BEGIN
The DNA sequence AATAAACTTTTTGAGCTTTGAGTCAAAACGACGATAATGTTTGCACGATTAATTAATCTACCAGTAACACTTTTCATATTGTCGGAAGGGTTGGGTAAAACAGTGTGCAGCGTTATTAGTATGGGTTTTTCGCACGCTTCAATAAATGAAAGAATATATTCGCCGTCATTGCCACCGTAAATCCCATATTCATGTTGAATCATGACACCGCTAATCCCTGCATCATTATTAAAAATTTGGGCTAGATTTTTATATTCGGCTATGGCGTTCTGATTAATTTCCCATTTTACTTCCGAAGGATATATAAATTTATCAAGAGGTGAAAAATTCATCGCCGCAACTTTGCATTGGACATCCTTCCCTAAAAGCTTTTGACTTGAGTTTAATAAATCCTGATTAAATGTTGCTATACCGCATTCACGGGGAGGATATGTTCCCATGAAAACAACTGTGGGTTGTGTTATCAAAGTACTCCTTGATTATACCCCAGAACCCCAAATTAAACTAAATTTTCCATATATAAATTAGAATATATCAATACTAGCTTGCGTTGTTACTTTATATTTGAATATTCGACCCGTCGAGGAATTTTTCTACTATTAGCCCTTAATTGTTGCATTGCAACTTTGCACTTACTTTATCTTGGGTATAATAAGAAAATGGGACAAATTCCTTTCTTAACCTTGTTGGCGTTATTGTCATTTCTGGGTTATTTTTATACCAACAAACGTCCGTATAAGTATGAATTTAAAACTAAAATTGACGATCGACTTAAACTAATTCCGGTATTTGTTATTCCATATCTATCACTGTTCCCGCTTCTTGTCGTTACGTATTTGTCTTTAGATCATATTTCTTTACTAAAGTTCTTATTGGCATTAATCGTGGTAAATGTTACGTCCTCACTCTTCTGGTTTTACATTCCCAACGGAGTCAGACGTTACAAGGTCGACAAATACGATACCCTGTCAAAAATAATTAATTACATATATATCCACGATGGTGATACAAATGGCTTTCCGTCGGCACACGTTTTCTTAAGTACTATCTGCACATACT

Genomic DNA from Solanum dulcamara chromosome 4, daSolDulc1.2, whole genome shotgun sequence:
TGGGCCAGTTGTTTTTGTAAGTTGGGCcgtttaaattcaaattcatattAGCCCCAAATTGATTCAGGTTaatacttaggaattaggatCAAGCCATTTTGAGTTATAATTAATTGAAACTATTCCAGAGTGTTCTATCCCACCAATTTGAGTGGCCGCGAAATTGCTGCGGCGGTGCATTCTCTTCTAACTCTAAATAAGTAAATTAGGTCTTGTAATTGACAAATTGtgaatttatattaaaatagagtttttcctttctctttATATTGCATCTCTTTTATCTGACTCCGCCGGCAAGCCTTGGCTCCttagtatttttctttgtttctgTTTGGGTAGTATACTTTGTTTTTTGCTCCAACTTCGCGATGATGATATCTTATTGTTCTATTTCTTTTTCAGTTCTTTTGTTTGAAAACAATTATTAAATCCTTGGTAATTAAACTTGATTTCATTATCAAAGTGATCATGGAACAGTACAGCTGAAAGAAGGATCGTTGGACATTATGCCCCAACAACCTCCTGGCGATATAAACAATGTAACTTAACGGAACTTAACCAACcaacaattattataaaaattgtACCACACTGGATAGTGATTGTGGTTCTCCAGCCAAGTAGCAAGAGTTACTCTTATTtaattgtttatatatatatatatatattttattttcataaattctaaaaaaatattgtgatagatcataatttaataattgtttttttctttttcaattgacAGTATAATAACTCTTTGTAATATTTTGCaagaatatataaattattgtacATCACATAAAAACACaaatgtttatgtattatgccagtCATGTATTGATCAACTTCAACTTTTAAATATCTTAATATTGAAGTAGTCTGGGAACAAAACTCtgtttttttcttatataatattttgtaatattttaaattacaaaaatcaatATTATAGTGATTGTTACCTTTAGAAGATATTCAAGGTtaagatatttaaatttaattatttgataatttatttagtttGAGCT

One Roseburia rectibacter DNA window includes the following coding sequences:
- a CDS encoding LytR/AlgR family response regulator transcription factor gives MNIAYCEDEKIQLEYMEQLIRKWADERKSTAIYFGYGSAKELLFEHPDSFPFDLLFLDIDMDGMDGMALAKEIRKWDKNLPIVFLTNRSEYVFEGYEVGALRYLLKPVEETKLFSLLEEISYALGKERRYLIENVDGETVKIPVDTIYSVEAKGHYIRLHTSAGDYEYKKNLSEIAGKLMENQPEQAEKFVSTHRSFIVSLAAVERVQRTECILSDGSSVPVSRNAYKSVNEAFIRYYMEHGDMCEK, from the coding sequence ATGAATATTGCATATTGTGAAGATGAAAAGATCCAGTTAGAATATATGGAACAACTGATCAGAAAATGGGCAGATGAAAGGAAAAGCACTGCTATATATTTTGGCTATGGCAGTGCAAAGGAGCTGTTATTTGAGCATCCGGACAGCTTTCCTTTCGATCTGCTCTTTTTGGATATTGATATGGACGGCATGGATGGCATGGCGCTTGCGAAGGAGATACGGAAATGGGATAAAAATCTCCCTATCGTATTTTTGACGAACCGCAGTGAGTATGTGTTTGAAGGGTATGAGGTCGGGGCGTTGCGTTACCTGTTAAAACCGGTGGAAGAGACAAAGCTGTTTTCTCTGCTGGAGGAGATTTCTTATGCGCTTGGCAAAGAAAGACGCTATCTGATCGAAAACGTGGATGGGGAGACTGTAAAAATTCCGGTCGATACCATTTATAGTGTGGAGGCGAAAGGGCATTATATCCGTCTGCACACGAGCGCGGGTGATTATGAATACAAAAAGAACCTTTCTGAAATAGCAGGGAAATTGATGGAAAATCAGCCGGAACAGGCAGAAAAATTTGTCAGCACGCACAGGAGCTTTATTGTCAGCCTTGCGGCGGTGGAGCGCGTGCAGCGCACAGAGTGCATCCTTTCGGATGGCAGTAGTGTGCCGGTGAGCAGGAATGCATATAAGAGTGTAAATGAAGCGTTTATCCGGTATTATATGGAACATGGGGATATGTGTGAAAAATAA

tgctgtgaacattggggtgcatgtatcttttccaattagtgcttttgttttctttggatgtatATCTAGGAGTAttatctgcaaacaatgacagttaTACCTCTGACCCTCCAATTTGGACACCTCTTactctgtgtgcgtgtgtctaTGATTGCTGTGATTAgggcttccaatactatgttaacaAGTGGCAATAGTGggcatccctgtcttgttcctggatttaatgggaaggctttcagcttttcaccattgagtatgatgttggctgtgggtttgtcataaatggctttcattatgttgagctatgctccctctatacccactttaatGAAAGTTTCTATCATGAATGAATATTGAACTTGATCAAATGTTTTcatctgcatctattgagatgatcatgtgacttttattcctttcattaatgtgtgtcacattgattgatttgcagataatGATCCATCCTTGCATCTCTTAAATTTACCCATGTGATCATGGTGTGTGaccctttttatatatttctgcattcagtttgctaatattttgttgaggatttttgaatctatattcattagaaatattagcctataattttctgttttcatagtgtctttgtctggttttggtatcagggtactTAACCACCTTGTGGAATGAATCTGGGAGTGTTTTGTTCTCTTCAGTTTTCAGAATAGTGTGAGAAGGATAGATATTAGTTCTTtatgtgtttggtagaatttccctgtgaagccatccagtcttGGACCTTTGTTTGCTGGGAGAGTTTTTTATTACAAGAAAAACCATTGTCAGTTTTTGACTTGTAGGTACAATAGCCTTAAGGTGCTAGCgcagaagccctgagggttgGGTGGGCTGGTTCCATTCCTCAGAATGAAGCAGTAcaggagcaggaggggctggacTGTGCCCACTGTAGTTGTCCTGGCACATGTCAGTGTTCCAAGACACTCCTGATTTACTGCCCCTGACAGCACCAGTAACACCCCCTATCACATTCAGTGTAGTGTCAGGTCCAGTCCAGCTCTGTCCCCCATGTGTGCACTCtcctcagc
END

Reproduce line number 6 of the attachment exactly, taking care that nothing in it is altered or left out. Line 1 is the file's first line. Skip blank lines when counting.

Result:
tgctgtgaacattggggtgcatgtatcttttccaattagtgcttttgttttctttggatgtatATCTAGGAGTAttatctgcaaacaatgacagttaTACCTCTGACCCTCCAATTTGGACACCTCTTactctgtgtgcgtgtgtctaTGATTGCTGTGATTAgggcttccaatactatgttaacaAGTGGCAATAGTGggcatccctgtcttgttcctggatttaatgggaaggctttcagcttttcaccattgagtatgatgttggctgtgggtttgtcataaatggctttcattatgttgagctatgctccctctatacccactttaatGAAAGTTTCTATCATGAATGAATATTGAACTTGATCAAATGTTTTcatctgcatctattgagatgatcatgtgacttttattcctttcattaatgtgtgtcacattgattgatttgcagataatGATCCATCCTTGCATCTCTTAAATTTACCCATGTGATCATGGTGTGTGaccctttttatatatttctgcattcagtttgctaatattttgttgaggatttttgaatctatattcattagaaatattagcctataattttctgttttcatagtgtctttgtctggttttggtatcagggtactTAACCACCTTGTGGAATGAATCTGGGAGTGTTTTGTTCTCTTCAGTTTTCAGAATAGTGTGAGAAGGATAGATATTAGTTCTTtatgtgtttggtagaatttccctgtgaagccatccagtcttGGACCTTTGTTTGCTGGGAGAGTTTTTTATTACAAGAAAAACCATTGTCAGTTTTTGACTTGTAGGTACAATAGCCTTAAGGTGCTAGCgcagaagccctgagggttgGGTGGGCTGGTTCCATTCCTCAGAATGAAGCAGTAcaggagcaggaggggctggacTGTGCCCACTGTAGTTGTCCTGGCACATGTCAGTGTTCCAAGACACTCCTGATTTACTGCCCCTGACAGCACCAGTAACACCCCCTATCACATTCAGTGTAGTGTCAGGTCCAGTCCAGCTCTGTCCCCCATGTGTGCACTCtcctcagc